During the Green Revolution in the 1960s and 1970s, yield progress was associated with gains in harvest index (grain dry matter as a proportion of the above-ground dry matter; HI) due to the introduction of semi-dwarf (Rht: Reduced Height) genes. Field studies on sets of historic cultivars show grain yield progress in recent decades has been associated with greater above-ground biomass in the UK [7], Australia [8], China [9] and NW Mexico [3]. Yield progress was also associated with continued progress in HI in China [9] and Argentina [10]. Overall, this evidence indicates that a simultaneous increase of photosynthetic capacity and grain partitioning in modern wheat cultivars is a crucial task for wheat breeders for future gains in yield potential.

4 Opportunities for Future Gains in Yield Potential

Wheat crops harvest light – they convert solar energy, carbon dioxide and water into biomass. Water is required in proportion to the energy captured. Under light-limited conditions wheat yield potential depends on the following (Eq. 21.1):

$$ {\displaystyle \begin{array}{l} Yield\ \left(g\ {m}^{-2}\right)= Incident\ radiation\ \left( MJ\ {m}^{-2}\right)\times Radiation\ capture\ \left(\%/100\right)\\ {}\times Radiation- use\ efficiency\ \left(g\ M{J}^{-1}\right)\times Harvest\ Index\end{array}} $$

The physiological processes determining radiation capture and conversion and grain dry matter partitioning, as well as water and nutrient capture, are summarized in Fig. 21.2. These processes are discussed further below.

Fig. 21.2
figure 2

Schematic diagram of physiological processes determining yield potential in wheat (under light limited conditions)

4.1 Optimize Root Traits

Breeding for enhanced biomass may be partly dependent on breeding for deeper or denser root systems to increase soil water and nutrient uptake in the absence of improvements in above-ground water and nutrient-utilization efficiencies, particularly in rainfed environments. Nevertheless, breeding for root characteristics has been seldom implemented to date, principally because of the difficulties of screening root phenotypes directly. Lower canopy temperatures might be taken as an indirect indication of a greater root water uptake capacity. Genetic variation in root system size has been widely reported in wheat. There is some evidence that root size of wheat landraces is larger compared with that of modern cultivars [11]. There is also evidence that derivatives of primary synthetic spring wheats (resynthesized hexaploid wheat lines by crossing modern durum wheat (Triticum turgidum L.), donor of the AB genome, with the wild progenitor goat grass (Aegilops triuncialis L.), donor of the D genome), have greater root biomass compared to bread wheat recurrent parents [12]. Future genetic progress could potentially be accelerated by the development of markers for marker-assisted selection. To develop such markers there is a need for a high precision root phenotyping because the genetic differences may be small, and detailed root physiological measurements are difficult when large numbers of genotypes are involved. A detailed summary of how today’s non-invasive phenotyping technologies that measure roots can be strategically combined to speed up germplasm enhancement of roots is beyond the scope of this chapter; however, fortunately comprehensive recent reviews are available, e.g. Watt et al. [13].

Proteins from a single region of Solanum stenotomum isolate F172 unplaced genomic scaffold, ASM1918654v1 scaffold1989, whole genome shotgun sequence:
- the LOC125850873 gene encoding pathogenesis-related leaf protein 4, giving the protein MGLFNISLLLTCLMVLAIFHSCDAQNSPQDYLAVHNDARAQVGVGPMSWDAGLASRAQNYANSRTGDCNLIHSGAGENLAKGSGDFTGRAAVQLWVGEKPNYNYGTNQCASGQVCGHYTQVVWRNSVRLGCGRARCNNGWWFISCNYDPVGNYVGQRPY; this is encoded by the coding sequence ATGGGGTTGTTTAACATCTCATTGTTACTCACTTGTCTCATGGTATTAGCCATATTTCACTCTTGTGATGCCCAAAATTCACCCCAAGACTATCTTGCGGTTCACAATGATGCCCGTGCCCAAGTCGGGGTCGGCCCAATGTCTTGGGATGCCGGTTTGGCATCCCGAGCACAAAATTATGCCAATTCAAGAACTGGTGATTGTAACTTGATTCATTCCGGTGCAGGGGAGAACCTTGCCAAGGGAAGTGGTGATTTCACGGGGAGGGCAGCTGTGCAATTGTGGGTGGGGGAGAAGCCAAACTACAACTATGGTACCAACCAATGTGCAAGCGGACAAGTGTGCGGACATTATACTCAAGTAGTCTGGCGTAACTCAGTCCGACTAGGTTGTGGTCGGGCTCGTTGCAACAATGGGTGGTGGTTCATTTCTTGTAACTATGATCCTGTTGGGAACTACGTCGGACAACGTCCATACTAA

4.2 Optimize Phenology

Crop phenology must be conducive firstly to avoid catastrophic climatic effects on productivity (frost immediately before anthesis, severe heat during grain filling). This is known as “adaptation” through modifying the duration to anthesis to avoid such extreme events. Secondly, improvements in crop phenology could also contribute to spike fertility as well as being tailored to different photoperiod and temperature regimes. Physiologically, the following stages are usually distinguished: plant emergence, tillering, terminal spikelet (mostly coinciding with onset of stem elongation in field conditions), initiation of booting, spike emergence, anthesis and maturity. These stages may be grouped into: emergence to onset of stem extension (1); onset of stem extension to initiation of booting (2); initiation of booting to anthesis (3); and anthesis to maturity (4). The time-span of each development phase essentially depends on temperature, day-length and genotype (as affected by sowing date) and genetic sensitivity to these two environmental factors.